Tenancy Deposit Scheme – Double trouble for landlords

Landlords of residential properties, and their agents, who may have thought they were up to speed on the regulations governing registration of tenants’ deposits, need to be aware of a potentially nasty surprise resulting from the recent County Court case of Gardner v McCusker.

Since 6th April 2007, landlords letting residential properties have had to register the tenant’s deposit using a designated Tenancy Deposit Scheme, the current time limit being within 30 days of receipt of the deposit.  Prescribed information confirming the registration details has to be served upon the tenant within the same period.  Failure to comply exposes the landlord to the risk of being prevented from relying upon notice served to terminate the tenancy and of the tenant being able to seek compensation of up to three times the amount of the deposit.

The fixed term assured shorthold tenancy (commonly of 6 months) is still the most popular form of tenancy agreement and it is not unusual for landlords to allow satisfactory tenants to remain in occupation once the fixed term expires.  This gives rise to a statutory periodic tenancy.  The Court decision in Gardner v McCusker means not only must landlords register deposits and provide their tenants with the prescribed information at the start of the fixed term tenancy, but also to go through the same process again within 30 days of the fixed term ending and the statutory periodic tenancy beginning.  Failure to do so means the landlord risks the same penalties in terms of compensation to the tenant and being unable to rely upon notice served to recover possession of the property.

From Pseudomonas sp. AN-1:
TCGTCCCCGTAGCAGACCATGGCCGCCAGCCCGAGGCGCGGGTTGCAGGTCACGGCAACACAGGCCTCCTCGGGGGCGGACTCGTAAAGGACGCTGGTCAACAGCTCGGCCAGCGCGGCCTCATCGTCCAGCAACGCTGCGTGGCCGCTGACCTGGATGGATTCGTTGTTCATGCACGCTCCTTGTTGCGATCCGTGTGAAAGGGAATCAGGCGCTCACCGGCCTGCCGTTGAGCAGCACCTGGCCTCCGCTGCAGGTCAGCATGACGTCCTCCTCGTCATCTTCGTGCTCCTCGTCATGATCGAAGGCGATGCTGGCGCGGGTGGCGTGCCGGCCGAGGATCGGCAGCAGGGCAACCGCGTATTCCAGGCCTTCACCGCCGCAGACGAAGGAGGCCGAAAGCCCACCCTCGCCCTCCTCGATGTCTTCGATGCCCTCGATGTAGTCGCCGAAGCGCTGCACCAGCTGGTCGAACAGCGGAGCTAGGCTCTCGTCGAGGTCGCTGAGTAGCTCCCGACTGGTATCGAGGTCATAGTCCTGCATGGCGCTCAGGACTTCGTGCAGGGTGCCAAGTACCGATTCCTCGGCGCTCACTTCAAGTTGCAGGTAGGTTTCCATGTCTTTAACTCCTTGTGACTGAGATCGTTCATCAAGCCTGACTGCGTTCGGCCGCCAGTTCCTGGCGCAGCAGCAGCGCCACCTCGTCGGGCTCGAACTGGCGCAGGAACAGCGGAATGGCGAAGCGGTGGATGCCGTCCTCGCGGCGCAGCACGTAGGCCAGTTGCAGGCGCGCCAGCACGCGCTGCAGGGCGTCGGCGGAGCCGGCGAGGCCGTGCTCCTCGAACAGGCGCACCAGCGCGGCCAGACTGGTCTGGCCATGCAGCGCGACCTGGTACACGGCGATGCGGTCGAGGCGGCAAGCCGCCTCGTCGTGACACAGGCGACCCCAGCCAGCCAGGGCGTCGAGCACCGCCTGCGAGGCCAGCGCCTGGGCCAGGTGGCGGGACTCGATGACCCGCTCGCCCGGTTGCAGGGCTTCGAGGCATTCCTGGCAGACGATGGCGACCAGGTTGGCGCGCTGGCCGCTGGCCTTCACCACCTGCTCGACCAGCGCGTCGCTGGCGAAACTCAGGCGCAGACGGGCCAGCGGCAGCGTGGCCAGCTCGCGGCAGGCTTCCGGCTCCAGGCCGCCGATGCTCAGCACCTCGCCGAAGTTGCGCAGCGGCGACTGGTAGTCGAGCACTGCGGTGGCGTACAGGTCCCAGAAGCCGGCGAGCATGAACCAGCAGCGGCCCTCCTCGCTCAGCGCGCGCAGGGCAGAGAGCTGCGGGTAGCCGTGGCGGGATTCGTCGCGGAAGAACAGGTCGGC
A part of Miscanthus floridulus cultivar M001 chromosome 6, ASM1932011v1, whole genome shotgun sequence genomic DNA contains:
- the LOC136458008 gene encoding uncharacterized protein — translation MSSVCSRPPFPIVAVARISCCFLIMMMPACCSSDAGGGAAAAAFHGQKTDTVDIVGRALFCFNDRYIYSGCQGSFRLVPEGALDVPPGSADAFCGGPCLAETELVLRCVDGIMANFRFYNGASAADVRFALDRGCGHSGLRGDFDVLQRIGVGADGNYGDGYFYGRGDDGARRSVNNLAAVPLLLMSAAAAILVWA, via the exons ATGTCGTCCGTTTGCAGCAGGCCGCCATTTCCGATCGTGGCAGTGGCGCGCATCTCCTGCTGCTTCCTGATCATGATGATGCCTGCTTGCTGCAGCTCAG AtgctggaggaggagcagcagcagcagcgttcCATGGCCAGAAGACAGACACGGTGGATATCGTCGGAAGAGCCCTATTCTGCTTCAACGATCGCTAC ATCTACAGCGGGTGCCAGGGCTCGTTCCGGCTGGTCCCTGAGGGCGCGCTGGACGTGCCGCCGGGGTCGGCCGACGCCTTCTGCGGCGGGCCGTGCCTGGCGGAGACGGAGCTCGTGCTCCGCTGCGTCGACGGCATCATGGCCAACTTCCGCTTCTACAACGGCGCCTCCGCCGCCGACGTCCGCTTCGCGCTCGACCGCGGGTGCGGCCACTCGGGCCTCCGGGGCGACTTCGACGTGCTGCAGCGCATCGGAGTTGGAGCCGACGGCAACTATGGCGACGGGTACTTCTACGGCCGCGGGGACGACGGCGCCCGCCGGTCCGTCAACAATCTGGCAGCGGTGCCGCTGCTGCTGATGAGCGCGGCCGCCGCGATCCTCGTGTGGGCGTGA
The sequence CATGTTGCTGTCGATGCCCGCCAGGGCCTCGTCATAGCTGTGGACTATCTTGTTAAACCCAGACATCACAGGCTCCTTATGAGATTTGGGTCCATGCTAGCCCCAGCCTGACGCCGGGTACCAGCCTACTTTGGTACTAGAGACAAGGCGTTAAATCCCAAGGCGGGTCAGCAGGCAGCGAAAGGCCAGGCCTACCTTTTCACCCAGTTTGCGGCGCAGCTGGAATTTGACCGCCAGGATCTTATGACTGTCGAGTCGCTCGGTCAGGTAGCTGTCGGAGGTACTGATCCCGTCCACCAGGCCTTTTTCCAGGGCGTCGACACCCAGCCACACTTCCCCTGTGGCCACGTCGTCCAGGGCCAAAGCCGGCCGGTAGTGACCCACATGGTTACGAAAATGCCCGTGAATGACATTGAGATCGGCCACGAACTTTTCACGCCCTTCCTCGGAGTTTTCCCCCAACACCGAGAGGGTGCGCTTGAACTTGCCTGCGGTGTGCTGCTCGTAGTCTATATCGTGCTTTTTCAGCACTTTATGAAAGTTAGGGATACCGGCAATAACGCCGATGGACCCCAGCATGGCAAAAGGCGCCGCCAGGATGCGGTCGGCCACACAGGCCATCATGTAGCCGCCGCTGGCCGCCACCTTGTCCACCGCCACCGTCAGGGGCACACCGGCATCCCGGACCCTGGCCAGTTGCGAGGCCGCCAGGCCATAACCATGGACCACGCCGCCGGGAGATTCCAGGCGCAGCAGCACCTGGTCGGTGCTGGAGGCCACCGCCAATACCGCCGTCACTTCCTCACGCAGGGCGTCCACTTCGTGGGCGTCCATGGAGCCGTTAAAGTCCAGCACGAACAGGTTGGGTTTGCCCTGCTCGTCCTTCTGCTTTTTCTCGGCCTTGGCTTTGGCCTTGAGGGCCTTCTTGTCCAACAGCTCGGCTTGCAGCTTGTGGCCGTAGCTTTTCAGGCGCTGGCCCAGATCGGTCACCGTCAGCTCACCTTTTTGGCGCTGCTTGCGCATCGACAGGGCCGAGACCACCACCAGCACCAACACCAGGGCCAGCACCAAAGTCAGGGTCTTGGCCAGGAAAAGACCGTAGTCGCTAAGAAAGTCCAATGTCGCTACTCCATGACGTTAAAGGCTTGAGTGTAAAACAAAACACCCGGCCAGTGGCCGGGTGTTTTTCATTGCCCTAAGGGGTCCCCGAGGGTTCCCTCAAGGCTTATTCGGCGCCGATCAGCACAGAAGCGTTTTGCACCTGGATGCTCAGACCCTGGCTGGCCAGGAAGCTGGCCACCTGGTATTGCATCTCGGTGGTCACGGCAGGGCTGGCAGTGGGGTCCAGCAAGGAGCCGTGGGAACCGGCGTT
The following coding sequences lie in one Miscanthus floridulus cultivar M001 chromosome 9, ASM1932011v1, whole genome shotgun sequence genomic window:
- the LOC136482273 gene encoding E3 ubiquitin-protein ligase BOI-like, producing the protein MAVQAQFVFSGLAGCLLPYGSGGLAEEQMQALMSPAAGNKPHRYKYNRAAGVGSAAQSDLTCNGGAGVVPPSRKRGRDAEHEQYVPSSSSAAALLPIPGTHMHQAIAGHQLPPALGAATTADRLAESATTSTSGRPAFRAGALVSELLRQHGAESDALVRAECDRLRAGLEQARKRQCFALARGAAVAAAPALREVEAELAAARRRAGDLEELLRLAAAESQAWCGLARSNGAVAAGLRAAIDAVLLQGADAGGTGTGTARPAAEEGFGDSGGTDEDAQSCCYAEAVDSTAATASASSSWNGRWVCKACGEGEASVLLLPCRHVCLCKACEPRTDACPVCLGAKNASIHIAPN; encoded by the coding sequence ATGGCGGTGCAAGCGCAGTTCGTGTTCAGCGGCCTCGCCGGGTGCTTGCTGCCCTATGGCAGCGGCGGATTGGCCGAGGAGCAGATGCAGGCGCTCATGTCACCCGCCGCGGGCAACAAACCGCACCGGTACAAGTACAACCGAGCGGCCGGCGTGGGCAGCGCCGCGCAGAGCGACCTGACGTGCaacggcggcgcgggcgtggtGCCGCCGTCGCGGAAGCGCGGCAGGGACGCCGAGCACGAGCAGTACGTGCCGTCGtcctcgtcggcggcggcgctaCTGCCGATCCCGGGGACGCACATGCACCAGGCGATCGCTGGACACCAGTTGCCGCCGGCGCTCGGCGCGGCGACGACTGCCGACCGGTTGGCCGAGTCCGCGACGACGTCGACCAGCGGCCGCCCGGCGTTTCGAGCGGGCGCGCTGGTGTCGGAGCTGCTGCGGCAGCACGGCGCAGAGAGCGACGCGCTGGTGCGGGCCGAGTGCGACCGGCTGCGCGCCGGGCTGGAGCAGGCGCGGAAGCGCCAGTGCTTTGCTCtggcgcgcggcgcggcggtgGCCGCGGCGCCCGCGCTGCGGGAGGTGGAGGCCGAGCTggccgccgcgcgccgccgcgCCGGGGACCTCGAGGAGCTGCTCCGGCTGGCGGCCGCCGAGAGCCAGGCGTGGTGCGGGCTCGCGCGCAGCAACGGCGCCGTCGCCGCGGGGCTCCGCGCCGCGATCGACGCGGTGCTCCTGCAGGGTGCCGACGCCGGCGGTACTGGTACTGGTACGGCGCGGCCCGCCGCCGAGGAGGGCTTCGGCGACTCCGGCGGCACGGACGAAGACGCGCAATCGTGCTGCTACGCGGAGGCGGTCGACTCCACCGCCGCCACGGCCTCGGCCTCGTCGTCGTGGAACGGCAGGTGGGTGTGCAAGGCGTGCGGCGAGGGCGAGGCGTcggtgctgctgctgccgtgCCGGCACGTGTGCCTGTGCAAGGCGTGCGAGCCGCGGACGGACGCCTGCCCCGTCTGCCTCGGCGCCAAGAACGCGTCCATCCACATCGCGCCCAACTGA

This ruling will be particularly onerous for landlords with large portfolios of let properties but, unless and until a draft bill to remove the requirement to re-register deposits is made law, landlords will have no option but to monitor their lettings carefully to ensure deposit registration requirements are complied with fully both at the start of the fixed term tenancy and again if the tenant is allowed to remain in occupation when the fixed term ends.

If you have any questions or queries about the above, please contact the Residential Property team to discuss how we can help you.

Back to index